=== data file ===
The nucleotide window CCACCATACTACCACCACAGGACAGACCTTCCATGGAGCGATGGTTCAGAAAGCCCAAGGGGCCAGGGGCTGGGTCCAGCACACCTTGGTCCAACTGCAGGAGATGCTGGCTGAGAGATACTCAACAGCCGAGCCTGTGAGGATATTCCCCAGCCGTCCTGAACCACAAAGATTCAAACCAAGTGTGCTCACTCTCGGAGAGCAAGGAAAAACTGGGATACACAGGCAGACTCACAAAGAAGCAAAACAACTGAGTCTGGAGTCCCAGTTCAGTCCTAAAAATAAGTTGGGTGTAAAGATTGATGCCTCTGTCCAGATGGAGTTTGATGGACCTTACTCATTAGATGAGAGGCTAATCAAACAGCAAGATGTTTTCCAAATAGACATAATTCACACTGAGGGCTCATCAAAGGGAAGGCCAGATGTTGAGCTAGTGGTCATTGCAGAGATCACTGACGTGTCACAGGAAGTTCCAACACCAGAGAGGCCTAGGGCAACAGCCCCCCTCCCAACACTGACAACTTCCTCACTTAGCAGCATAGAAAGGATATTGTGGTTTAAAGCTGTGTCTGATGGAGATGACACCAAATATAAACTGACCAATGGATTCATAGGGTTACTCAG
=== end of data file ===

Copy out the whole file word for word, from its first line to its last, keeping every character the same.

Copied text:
The nucleotide window CCACCATACTACCACCACAGGACAGACCTTCCATGGAGCGATGGTTCAGAAAGCCCAAGGGGCCAGGGGCTGGGTCCAGCACACCTTGGTCCAACTGCAGGAGATGCTGGCTGAGAGATACTCAACAGCCGAGCCTGTGAGGATATTCCCCAGCCGTCCTGAACCACAAAGATTCAAACCAAGTGTGCTCACTCTCGGAGAGCAAGGAAAAACTGGGATACACAGGCAGACTCACAAAGAAGCAAAACAACTGAGTCTGGAGTCCCAGTTCAGTCCTAAAAATAAGTTGGGTGTAAAGATTGATGCCTCTGTCCAGATGGAGTTTGATGGACCTTACTCATTAGATGAGAGGCTAATCAAACAGCAAGATGTTTTCCAAATAGACATAATTCACACTGAGGGCTCATCAAAGGGAAGGCCAGATGTTGAGCTAGTGGTCATTGCAGAGATCACTGACGTGTCACAGGAAGTTCCAACACCAGAGAGGCCTAGGGCAACAGCCCCCCTCCCAACACTGACAACTTCCTCACTTAGCAGCATAGAAAGGATATTGTGGTTTAAAGCTGTGTCTGATGGAGATGACACCAAATATAAACTGACCAATGGATTCATAGGGTTACTCAG